Festival Theatre


Church Hill


Neil Cooper

Five Stars

The wind blows hot and cold in the assorted worlds brought to life in this ingenious 75-minute comic meditation on the climate crisis, presented in a collaboration between award-winning Belgian mime and puppetry companies, Focus and Chaliwaté.

As white clad human figures pop up aloft a similarly pristine terrain, they don’t so much inhabit as become the picture postcard landscape, with miniature houses and forests embedded in upturned boots that become mountains seen from a distance.

A TV crew drive through hazardous conditions in an epic display of car seat choreography set to a Paul Simon soundtrack, only to fall prey to the elements twice over.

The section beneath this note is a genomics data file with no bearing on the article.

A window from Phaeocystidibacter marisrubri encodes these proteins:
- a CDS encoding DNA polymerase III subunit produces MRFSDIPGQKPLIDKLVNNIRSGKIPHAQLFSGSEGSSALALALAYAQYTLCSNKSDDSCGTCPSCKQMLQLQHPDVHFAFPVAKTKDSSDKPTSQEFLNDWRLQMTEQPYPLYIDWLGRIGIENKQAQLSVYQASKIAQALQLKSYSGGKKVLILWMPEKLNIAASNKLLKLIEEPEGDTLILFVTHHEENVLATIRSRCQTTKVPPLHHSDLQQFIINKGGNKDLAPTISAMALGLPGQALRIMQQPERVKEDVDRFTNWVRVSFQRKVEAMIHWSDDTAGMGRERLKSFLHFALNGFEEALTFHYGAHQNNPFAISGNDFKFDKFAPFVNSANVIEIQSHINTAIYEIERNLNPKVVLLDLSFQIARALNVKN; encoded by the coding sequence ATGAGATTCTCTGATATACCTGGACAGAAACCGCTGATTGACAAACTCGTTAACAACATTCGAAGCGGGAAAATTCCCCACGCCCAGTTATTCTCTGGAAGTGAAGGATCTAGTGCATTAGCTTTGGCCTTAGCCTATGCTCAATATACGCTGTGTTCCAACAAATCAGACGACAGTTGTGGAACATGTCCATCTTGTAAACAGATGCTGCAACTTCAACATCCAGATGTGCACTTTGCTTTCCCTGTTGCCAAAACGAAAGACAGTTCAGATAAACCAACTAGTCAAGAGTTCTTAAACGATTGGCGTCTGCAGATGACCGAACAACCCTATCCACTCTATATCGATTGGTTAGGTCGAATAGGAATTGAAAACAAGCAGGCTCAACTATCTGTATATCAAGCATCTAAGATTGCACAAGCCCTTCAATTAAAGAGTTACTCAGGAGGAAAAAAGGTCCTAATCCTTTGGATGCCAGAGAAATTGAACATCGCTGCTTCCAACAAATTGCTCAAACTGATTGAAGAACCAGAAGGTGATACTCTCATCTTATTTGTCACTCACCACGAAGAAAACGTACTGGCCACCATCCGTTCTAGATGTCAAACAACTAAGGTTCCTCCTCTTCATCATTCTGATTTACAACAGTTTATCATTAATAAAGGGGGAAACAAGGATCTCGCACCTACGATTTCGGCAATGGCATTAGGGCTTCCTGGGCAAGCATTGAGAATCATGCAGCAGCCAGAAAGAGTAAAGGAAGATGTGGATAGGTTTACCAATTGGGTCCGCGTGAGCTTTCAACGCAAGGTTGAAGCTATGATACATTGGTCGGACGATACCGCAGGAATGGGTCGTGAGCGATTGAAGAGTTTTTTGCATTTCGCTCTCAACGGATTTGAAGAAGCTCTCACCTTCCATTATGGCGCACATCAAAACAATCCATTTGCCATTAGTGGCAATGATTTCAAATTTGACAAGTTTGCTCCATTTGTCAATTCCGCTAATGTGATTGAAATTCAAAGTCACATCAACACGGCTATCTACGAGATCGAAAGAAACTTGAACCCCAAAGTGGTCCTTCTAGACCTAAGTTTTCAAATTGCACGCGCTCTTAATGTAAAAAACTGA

A beautifully realised puppet polar bear and its cub come blinking into the light, only for the icebergs they are settled on to split.

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Meanwhile, in a more domestic interior, the walls may not quite be sweating, but when the furniture starts to melt and a hurricane makes Sunday lunch an absurdity, you can probably guess which way the wind is blowing.

Written, directed and performed by Julie Tenret, Sicaire Durieux and Sandrine Heyraud, aided enchantingly by puppeteers Joachim Jannin and Jean-Raymond Brassinne, Dimanche is a delightful concoction of serious fun that manages to create something vital as well as witty.

It may have been made for nine-year-olds and up, but Dimanche’s increasingly dark depiction of a now everyday global crisis is something so-called grown-ups should take a long hard look at.

The play’s title, it should be noted, is French for Sunday. This implies a day of rest, or some kind of calm before the storm of the apocalypse. When the only arks available to avoid the flood come in helicopter and four-wheel drive shaped gas-guzzlers tearing up land and sea and air, in the eye of this particular storm, the weather is only going to get worse.